1995 OPEN FORUM Abstracts
A SIMPLE MODEL FOR TEACHING THE VARIABLES EFFECTING FDO2 AND FIO2 WITH COMMON OXYGEN DELIVERY DEVICES
Robert M. Keller, BA, RRT and Jim Fink, MS, RRT Hines VA Hospital and Loyola Univ. Chicago, Stritch School of Medicine, Hines IL.
Effective use of oxygen administration devices requires an understanding of device limitations as well as variables that affect FDO2 and FIO2. In our institution we had noted clinicians with unrealistic expectations of oxygen device performance during clinical use. We built a simple patient analog consisting of a selfinflating resuscitation bag without valve (PMR, Puritan) connected via aerosol tubing to a mannequin head (from a Resusci-Annie, Laerdal) with an oxygen analyzer and spirometer in line.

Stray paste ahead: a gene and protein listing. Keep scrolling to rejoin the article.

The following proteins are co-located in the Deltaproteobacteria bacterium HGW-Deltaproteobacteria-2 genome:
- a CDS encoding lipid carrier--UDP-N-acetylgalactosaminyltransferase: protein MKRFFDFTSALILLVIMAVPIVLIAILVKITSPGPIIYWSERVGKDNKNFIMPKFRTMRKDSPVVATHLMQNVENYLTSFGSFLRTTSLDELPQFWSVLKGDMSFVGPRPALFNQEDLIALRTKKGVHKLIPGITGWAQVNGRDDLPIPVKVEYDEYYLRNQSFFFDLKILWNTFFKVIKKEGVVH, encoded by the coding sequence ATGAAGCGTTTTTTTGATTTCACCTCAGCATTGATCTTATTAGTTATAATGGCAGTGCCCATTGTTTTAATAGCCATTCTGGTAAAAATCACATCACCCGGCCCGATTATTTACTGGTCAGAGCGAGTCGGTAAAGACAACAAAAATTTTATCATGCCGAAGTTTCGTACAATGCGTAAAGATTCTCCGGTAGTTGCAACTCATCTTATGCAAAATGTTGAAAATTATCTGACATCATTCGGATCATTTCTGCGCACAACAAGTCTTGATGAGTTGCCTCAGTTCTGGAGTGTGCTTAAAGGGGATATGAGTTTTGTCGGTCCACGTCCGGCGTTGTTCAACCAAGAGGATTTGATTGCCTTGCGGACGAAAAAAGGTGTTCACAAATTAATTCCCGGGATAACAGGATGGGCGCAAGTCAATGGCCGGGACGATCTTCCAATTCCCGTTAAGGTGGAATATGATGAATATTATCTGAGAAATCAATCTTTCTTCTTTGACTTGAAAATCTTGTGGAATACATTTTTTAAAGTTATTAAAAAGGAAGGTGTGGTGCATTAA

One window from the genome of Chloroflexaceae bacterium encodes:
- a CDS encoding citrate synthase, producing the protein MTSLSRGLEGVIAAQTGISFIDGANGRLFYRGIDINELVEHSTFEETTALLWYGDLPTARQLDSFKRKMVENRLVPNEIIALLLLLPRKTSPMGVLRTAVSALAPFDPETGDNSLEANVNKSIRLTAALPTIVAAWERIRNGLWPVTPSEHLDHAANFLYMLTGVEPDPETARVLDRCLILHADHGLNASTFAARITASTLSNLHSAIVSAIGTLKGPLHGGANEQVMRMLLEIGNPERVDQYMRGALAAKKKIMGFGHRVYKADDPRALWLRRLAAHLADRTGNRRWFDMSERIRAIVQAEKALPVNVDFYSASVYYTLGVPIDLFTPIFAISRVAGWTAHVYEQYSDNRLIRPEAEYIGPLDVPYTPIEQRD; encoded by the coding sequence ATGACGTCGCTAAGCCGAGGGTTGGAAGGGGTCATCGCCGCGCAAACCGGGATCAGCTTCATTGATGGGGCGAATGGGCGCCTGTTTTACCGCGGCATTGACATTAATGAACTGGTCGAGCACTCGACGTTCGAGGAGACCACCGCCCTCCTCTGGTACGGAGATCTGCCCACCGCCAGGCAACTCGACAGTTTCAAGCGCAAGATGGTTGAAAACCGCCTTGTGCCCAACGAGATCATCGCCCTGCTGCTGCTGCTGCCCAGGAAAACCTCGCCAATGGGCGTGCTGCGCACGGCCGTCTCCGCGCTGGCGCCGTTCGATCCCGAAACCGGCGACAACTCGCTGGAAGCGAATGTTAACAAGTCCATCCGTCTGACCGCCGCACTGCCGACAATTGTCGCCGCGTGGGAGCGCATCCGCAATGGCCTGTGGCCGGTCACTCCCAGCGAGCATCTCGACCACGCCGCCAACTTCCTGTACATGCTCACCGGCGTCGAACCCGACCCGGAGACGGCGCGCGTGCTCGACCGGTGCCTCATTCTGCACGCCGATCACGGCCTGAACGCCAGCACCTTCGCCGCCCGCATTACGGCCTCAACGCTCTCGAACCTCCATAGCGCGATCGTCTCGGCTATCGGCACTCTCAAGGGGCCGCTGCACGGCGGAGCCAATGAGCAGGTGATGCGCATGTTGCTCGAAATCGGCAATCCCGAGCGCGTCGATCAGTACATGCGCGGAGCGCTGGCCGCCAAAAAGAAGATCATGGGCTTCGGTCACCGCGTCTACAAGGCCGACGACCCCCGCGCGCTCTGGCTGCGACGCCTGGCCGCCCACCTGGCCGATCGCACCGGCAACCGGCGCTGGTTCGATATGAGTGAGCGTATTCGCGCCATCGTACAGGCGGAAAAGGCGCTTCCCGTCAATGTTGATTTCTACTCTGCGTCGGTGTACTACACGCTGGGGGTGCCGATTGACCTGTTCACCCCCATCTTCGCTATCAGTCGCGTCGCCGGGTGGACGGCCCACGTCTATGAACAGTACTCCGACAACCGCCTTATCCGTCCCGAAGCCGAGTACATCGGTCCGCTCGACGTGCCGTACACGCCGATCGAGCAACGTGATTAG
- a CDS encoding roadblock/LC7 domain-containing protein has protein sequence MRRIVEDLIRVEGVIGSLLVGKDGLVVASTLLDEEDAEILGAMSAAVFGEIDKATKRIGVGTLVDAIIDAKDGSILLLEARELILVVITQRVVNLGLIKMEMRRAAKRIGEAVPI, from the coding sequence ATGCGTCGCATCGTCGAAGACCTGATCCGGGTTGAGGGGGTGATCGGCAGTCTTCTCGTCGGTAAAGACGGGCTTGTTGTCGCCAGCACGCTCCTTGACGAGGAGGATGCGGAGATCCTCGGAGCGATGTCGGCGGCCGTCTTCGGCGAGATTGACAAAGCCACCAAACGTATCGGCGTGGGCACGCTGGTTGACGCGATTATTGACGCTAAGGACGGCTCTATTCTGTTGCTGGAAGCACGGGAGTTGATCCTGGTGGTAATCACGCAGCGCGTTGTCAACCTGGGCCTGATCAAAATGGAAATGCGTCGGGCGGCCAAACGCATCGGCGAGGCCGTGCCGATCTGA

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The bag was squeezed to simulate patient respiratory rate and tidal volume, while oxygen devices placed on the head were operated at various oxygen flow rates. In a pretest, a group of 30 residents, nurses and RCPs consistently overestimated FIO2 based on references from standard texts. Upon completion of a 30 minute lab session, participants were able to more accurately estimate range of FIO2 based for each device, based on liter flow, respiratory rate and tidal volume (p < 0.001). We conclude that use of this simple laboratory model provides clinicians with a more realistic expectation for O2 delivery device performance in the clinical setting.